The road ahead: People are the real gems

accreditation

As South Africa celebrates a generation of freedom, Anglo American acknowledges its deep roots in the country and looks ahead to its contribution in the next 25 years and beyond. Over the next five weeks experience 25 Reasons to Believe with City Press as we explore the economy, job creation, enterprise development, health, land reform, sustainability, education, technology and – most important of all – the communities

FutureSmart Mining™ thinking has become intrinsically synonymous with De Beers Group Managed Operations, a core guiding principle that “gives us permission to operate”, says the company’s managing director, Mpumi Zikalala.

Zikalala puts it all down to “a meeting of minds, and taking the cue from futuristic thinkers within Anglo American such as [group chief executive] Mark Cutifani and [technical director at Anglo American] Tony O’Neill”.

IN NUMBERS:

2046: the life extension of VENETIA

94 million: the number of carats expected to be mined through this extension

40: the percentage of SA’s diamond production that is mined at Venetia

4 365: the number of jobs Venetia mine provides

“Through them, we’re exposed to a lot of what’s happening in relation to smart mining. With its new ways of looking at mining and implementing innovative operational approaches, Anglo has given us the necessary impetus to improve our methods from a perspective of the fourth industrial revolution.”

According to Zikalala, it doesn’t just entail efficiencies and production procedures.

“The assistance we’re receiving from our parent company, Anglo American, also involves driving operations in a way that will make a long-lasting contribution to the fight against the climate crisis.”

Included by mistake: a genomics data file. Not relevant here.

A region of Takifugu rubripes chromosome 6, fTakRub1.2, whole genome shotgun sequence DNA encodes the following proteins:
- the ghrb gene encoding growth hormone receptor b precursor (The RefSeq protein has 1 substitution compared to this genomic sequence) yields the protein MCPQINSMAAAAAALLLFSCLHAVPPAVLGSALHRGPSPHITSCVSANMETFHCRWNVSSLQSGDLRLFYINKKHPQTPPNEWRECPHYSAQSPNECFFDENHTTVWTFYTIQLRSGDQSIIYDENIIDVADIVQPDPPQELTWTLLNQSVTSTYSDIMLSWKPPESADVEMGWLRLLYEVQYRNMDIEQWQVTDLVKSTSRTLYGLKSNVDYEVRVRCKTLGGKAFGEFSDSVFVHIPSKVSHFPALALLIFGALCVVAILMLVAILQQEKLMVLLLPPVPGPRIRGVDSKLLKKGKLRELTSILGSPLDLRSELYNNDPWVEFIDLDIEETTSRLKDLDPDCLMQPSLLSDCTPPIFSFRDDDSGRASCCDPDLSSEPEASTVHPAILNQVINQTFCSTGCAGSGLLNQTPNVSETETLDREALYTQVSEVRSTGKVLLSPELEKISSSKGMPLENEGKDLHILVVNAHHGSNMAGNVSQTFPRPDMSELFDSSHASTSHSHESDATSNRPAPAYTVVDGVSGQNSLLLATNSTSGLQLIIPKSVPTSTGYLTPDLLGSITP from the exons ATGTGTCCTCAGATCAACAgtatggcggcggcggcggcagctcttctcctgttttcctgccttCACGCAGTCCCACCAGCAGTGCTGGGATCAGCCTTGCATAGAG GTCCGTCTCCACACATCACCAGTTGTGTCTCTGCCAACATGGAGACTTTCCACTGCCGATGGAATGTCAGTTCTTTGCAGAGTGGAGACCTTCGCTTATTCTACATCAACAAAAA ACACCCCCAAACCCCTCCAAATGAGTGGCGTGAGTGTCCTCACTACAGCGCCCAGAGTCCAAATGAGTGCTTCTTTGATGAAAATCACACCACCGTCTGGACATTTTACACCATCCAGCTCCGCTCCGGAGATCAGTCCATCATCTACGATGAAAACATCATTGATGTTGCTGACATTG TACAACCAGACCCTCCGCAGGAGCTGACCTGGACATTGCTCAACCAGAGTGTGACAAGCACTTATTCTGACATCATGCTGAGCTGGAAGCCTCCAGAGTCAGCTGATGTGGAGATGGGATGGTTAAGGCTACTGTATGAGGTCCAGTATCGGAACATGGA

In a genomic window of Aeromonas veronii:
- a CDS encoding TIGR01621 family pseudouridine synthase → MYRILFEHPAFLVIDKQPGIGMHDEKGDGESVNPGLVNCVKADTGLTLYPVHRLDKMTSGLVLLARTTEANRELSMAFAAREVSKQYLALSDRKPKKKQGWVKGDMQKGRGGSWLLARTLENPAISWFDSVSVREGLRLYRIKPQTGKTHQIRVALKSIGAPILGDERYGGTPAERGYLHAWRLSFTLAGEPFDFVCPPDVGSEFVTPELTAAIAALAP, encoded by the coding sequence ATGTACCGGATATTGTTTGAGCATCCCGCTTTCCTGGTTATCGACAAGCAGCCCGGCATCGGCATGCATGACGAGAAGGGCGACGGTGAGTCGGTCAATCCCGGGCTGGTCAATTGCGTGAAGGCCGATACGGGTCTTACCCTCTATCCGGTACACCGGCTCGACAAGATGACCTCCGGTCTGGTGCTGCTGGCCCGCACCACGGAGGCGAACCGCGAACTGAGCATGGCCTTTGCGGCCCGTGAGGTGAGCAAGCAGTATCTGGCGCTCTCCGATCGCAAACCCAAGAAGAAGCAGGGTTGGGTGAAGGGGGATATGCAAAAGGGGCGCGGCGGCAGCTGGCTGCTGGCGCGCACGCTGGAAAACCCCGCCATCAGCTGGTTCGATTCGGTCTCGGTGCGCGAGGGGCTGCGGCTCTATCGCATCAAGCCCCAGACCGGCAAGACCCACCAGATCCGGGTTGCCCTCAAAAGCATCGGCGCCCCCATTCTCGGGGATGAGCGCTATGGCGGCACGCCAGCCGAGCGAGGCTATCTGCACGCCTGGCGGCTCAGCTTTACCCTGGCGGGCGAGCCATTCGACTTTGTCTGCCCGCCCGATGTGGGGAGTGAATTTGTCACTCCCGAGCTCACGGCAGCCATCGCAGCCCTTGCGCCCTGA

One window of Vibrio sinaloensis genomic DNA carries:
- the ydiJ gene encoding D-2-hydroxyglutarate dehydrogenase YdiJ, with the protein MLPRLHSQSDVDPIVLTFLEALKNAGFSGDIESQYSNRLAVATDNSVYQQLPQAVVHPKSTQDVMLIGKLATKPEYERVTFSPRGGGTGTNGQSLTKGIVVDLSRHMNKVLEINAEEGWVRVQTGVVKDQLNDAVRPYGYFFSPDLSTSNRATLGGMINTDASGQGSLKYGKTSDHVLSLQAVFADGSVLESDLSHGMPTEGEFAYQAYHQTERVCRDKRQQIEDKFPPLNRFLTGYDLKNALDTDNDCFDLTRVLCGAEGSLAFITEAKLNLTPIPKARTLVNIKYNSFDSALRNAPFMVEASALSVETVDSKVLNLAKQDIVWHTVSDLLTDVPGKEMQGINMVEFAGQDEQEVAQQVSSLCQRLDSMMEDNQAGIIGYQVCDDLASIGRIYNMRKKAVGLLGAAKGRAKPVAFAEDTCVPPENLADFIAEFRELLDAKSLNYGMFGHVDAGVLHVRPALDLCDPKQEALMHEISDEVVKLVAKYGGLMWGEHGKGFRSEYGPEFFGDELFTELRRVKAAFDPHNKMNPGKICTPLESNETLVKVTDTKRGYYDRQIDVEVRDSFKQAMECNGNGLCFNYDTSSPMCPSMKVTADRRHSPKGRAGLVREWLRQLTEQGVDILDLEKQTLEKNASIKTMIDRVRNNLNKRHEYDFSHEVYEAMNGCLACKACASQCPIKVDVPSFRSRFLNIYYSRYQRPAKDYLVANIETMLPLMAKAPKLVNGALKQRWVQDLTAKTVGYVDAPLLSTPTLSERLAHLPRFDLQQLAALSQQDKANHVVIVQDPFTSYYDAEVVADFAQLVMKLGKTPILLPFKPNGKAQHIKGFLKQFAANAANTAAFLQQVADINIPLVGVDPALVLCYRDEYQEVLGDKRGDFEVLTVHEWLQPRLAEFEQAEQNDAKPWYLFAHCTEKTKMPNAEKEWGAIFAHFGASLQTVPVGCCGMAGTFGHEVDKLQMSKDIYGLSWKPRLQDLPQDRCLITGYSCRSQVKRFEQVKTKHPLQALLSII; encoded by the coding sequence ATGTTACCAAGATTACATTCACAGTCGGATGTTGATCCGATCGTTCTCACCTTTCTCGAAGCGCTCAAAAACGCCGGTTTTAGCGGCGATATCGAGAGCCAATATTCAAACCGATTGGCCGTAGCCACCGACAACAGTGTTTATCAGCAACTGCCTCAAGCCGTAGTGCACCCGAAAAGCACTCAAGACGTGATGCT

Whether it’s construction of a new underground facility at the company’s Venetia mine near South Africa’s parched Mapungubwe border with Zimbabwe, or traversing Canada’s cold northern tundra to mine diamonds in sensitive Arctic areas, being environmentally progressive has become par for the course.

“Over the past few years, it’s become very clear to us that we can’t work like we used to. We need be wise to what the world wants and what it means for the communities in which we work,” says Zikalala.

“Whether it’s up north in Limpopo where the temperature can rise to more than 40°C, or in Canada, where it can drop to -40°C, we have had to work very hard to add extra shine to our operations. We have to figure out, for example, how we can change over to waterless mining practices and be more energy efficient.

“For us, it meant immersing ourselves in innovation. We took technology and made it part of everything we do.”

And there are tremendous business benefits to this approach, she says, explaining that “it helped get De Beers Group into a significantly better space”.

“When one looks at all the different parts of our business, whether it’s exploration and ensuring that we proceed with the utmost environmental sensitivity, different technologies have made all the difference for us.”

Getting on track with global technology trends, she says, comes with the added benefit of following the exponential curve of progress and benefiting from the optimised operational edge that fourth industrial revolution strategies are already giving the business.